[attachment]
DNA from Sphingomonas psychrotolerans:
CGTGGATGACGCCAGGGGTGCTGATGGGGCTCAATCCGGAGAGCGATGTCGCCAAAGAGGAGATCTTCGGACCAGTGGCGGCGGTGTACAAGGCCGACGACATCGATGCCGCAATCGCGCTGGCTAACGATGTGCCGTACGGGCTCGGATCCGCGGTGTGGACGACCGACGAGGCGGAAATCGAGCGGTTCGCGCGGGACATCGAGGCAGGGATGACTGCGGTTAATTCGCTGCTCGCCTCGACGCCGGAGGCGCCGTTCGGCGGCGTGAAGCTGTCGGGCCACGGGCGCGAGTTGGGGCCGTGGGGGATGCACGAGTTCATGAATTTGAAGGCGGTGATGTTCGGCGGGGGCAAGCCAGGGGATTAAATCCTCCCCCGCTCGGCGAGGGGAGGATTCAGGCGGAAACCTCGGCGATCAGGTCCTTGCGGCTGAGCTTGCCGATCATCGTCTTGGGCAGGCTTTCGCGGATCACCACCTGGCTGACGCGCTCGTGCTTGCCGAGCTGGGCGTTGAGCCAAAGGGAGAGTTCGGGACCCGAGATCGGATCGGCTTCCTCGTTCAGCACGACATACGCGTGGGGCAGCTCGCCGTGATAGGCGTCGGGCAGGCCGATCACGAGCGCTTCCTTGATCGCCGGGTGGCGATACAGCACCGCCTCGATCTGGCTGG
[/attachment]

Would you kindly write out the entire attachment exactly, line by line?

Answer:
DNA from Sphingomonas psychrotolerans:
CGTGGATGACGCCAGGGGTGCTGATGGGGCTCAATCCGGAGAGCGATGTCGCCAAAGAGGAGATCTTCGGACCAGTGGCGGCGGTGTACAAGGCCGACGACATCGATGCCGCAATCGCGCTGGCTAACGATGTGCCGTACGGGCTCGGATCCGCGGTGTGGACGACCGACGAGGCGGAAATCGAGCGGTTCGCGCGGGACATCGAGGCAGGGATGACTGCGGTTAATTCGCTGCTCGCCTCGACGCCGGAGGCGCCGTTCGGCGGCGTGAAGCTGTCGGGCCACGGGCGCGAGTTGGGGCCGTGGGGGATGCACGAGTTCATGAATTTGAAGGCGGTGATGTTCGGCGGGGGCAAGCCAGGGGATTAAATCCTCCCCCGCTCGGCGAGGGGAGGATTCAGGCGGAAACCTCGGCGATCAGGTCCTTGCGGCTGAGCTTGCCGATCATCGTCTTGGGCAGGCTTTCGCGGATCACCACCTGGCTGACGCGCTCGTGCTTGCCGAGCTGGGCGTTGAGCCAAAGGGAGAGTTCGGGACCCGAGATCGGATCGGCTTCCTCGTTCAGCACGACATACGCGTGGGGCAGCTCGCCGTGATAGGCGTCGGGCAGGCCGATCACGAGCGCTTCCTTGATCGCCGGGTGGCGATACAGCACCGCCTCGATCTGGCTGG